Despite being relatively new in horror the malignant macguffin trope is still one that seems to have been used with every conceivable medium from videotapes to answer phones to websites. Quite frankly I thought I’d seen them all. However when I opened my inbox recently to find an email titled “Death Curse for review” I’ll have to admit that it got under my skin a little more than the usual demands for 65,000 Ugandan dollars. Convinced I would have 7 days to review the book or fall victim to yet another mass murdering chain letter I opened the email & dove into the unknown.
As far as I am aware my life was not on the line at any point during the reading of this book & if you happen to be a fan of old school EC horror, or just old school video nasties, then Death Curse comes highly recommended. While none of the stories in this volume are out & out scary they are all highly entertaining & show that Brockton Mckinney & Bo Fader (the writers behind all of this books twisted tales) have some pretty sweet chops in the short form story telling department. Death Curse offers up a selection of 5 tales, each drawn by different artists that are introduced by the wonderfully creepy Mr Curse & his friend, the particularly sweary, Mr Latch. It is Curse & Latch’s interplay between stories that provides the books best moments. Their nods to the camera, as well as their banter with each other, keep the tone light whilst the stories get progressively darker. While the change in artwork for these portions does sometimes take a little getting used to it is consistent enough that it doesn’t throw you out of the book entirely & the colourful dialogue between the two hosts is always there to remind you who’s who.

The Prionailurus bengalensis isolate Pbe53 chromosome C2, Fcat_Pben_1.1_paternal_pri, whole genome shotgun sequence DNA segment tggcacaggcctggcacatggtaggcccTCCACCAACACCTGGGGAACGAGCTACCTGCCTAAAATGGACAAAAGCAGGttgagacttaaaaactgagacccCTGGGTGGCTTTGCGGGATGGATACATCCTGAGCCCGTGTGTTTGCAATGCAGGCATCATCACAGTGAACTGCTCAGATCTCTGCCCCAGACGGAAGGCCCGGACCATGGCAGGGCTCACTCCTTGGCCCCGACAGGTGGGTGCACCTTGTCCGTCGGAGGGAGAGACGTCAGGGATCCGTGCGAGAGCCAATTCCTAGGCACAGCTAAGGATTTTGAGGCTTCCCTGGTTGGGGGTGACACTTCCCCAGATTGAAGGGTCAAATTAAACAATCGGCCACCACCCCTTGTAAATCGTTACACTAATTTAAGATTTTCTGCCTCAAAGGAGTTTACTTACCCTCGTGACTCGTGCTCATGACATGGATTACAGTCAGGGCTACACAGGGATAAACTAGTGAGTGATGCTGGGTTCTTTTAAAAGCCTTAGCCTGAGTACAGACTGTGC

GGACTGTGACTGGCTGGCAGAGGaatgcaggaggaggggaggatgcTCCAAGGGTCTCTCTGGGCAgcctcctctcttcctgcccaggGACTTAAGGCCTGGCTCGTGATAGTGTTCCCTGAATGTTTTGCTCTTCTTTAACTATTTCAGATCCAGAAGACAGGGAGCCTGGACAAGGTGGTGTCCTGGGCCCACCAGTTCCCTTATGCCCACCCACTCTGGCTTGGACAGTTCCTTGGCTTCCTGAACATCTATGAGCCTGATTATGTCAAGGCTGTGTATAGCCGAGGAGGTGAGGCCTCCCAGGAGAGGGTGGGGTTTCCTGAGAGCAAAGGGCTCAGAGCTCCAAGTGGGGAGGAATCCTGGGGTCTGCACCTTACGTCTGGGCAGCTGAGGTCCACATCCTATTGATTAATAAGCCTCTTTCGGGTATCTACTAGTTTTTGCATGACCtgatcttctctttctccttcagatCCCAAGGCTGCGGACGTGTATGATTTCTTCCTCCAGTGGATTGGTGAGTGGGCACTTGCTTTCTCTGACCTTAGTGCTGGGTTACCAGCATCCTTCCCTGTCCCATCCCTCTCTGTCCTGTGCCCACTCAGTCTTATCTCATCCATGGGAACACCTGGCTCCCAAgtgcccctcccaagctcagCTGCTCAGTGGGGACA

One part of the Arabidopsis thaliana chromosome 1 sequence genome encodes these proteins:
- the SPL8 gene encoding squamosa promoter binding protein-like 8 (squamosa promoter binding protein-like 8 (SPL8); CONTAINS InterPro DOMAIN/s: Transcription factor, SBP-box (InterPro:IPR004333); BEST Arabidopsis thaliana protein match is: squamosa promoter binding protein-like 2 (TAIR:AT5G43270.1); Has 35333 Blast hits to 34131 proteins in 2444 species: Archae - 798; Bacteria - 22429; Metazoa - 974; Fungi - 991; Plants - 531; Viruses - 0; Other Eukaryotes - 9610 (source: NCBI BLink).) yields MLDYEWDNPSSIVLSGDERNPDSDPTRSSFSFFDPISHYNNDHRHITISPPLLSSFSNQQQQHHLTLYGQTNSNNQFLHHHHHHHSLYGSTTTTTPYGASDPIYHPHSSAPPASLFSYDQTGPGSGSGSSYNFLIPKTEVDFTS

The presentation of Death Curse is very nice. From the cover with its sun faded look & its clearance price sticker to the inventive contents page, Death Curse is a really nice package all round. Given that all of the stories are in black & white the artists do a great job of showcasing their particular talents & each one brings something different to their respective stories. While many of the names were new to me I recognised Jason Strutz immediately on “Haven & Larry”. Having seen his work previously brimming with colour in The Order of Dagonet, & also appealing to the all ages market in Glob World it’s nice to see that he can still hit high notes on the other end of the spectrum drawing pages in black & white for an R rated book. While all the other artists in the book were new to me, seeing their work on the page has certainly piqued my interest. Chris Moreno’s scratchy work on “Vacculus” gives the story a feel reminiscient of late 80’s Eagle output. The tale itself is also very amusing & would make a great Grind House movie. Meanwhile Larkin Ford draws a fine looking, but shadowy, tale of motorcycle maintenance gone wrong in “Parting Out”, while the book closes on the rather memorable “Story Book Origin” drawn by Jonas Britt which offers something that is completely different, but also self aware enough that it is no less deserving of its place in the collection. However while all the stories are great in their own way it is opening chapter “Pack 666”, with its artwork by Bridgit Scheide, that really stands out. The story sets up the tone for the rest of the book particularly well & one panel in particular stands out as a possible contender for the “Coolest Still Frame of the Year” award that is worth the cover price alone.
In conclusion Death Curse is well worth picking up. It’s a great book that offers a good indication of where to start looking for tomorrow’s talent. If you see a copy then buy it, then once you’ve read it pass it on to friend. But make sure they buy their own copy as well. Who knows what might happen if they don’t…